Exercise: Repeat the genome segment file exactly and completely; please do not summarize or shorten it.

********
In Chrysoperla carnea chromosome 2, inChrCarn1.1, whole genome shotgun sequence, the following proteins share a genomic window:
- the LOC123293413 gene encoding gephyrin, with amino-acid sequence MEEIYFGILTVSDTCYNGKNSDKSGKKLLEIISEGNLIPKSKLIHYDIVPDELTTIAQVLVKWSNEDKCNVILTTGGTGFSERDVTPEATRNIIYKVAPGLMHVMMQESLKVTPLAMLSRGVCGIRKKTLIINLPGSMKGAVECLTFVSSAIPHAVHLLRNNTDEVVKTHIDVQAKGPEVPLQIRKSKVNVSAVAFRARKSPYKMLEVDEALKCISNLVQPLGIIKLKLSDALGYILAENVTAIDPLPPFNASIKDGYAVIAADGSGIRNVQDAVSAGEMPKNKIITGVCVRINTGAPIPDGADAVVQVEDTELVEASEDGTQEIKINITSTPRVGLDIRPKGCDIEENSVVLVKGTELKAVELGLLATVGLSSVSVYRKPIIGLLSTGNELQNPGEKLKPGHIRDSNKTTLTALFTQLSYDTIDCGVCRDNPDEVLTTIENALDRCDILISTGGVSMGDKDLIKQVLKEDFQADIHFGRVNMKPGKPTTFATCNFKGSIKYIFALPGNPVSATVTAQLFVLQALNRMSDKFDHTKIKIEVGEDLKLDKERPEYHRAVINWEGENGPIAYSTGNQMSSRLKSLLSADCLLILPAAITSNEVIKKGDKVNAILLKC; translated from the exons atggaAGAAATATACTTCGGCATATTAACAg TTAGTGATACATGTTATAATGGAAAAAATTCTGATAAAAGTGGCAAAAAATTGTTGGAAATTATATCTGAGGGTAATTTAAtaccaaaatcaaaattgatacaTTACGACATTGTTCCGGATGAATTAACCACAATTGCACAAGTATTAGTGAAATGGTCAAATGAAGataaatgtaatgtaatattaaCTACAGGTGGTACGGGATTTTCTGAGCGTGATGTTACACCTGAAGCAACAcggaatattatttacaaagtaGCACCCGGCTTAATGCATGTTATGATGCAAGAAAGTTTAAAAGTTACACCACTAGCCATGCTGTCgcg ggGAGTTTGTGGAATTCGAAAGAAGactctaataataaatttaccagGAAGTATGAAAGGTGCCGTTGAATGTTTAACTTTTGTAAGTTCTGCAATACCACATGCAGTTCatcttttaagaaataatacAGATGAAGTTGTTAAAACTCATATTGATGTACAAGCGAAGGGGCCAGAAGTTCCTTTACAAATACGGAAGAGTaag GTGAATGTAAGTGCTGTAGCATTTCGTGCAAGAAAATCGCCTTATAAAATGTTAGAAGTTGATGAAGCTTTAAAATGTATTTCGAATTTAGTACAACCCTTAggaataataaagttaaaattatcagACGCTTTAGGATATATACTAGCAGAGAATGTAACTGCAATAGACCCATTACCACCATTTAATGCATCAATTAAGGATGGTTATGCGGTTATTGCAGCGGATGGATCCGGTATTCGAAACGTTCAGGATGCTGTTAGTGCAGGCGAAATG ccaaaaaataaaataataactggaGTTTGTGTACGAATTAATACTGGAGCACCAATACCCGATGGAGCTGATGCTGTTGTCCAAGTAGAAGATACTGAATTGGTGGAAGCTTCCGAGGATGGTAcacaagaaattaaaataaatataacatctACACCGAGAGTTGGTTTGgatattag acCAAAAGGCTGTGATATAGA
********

In Chrysoperla carnea chromosome 2, inChrCarn1.1, whole genome shotgun sequence, the following proteins share a genomic window:
- the LOC123293413 gene encoding gephyrin, with amino-acid sequence MEEIYFGILTVSDTCYNGKNSDKSGKKLLEIISEGNLIPKSKLIHYDIVPDELTTIAQVLVKWSNEDKCNVILTTGGTGFSERDVTPEATRNIIYKVAPGLMHVMMQESLKVTPLAMLSRGVCGIRKKTLIINLPGSMKGAVECLTFVSSAIPHAVHLLRNNTDEVVKTHIDVQAKGPEVPLQIRKSKVNVSAVAFRARKSPYKMLEVDEALKCISNLVQPLGIIKLKLSDALGYILAENVTAIDPLPPFNASIKDGYAVIAADGSGIRNVQDAVSAGEMPKNKIITGVCVRINTGAPIPDGADAVVQVEDTELVEASEDGTQEIKINITSTPRVGLDIRPKGCDIEENSVVLVKGTELKAVELGLLATVGLSSVSVYRKPIIGLLSTGNELQNPGEKLKPGHIRDSNKTTLTALFTQLSYDTIDCGVCRDNPDEVLTTIENALDRCDILISTGGVSMGDKDLIKQVLKEDFQADIHFGRVNMKPGKPTTFATCNFKGSIKYIFALPGNPVSATVTAQLFVLQALNRMSDKFDHTKIKIEVGEDLKLDKERPEYHRAVINWEGENGPIAYSTGNQMSSRLKSLLSADCLLILPAAITSNEVIKKGDKVNAILLKC; translated from the exons atggaAGAAATATACTTCGGCATATTAACAg TTAGTGATACATGTTATAATGGAAAAAATTCTGATAAAAGTGGCAAAAAATTGTTGGAAATTATATCTGAGGGTAATTTAAtaccaaaatcaaaattgatacaTTACGACATTGTTCCGGATGAATTAACCACAATTGCACAAGTATTAGTGAAATGGTCAAATGAAGataaatgtaatgtaatattaaCTACAGGTGGTACGGGATTTTCTGAGCGTGATGTTACACCTGAAGCAACAcggaatattatttacaaagtaGCACCCGGCTTAATGCATGTTATGATGCAAGAAAGTTTAAAAGTTACACCACTAGCCATGCTGTCgcg ggGAGTTTGTGGAATTCGAAAGAAGactctaataataaatttaccagGAAGTATGAAAGGTGCCGTTGAATGTTTAACTTTTGTAAGTTCTGCAATACCACATGCAGTTCatcttttaagaaataatacAGATGAAGTTGTTAAAACTCATATTGATGTACAAGCGAAGGGGCCAGAAGTTCCTTTACAAATACGGAAGAGTaag GTGAATGTAAGTGCTGTAGCATTTCGTGCAAGAAAATCGCCTTATAAAATGTTAGAAGTTGATGAAGCTTTAAAATGTATTTCGAATTTAGTACAACCCTTAggaataataaagttaaaattatcagACGCTTTAGGATATATACTAGCAGAGAATGTAACTGCAATAGACCCATTACCACCATTTAATGCATCAATTAAGGATGGTTATGCGGTTATTGCAGCGGATGGATCCGGTATTCGAAACGTTCAGGATGCTGTTAGTGCAGGCGAAATG ccaaaaaataaaataataactggaGTTTGTGTACGAATTAATACTGGAGCACCAATACCCGATGGAGCTGATGCTGTTGTCCAAGTAGAAGATACTGAATTGGTGGAAGCTTCCGAGGATGGTAcacaagaaattaaaataaatataacatctACACCGAGAGTTGGTTTGgatattag acCAAAAGGCTGTGATATAGA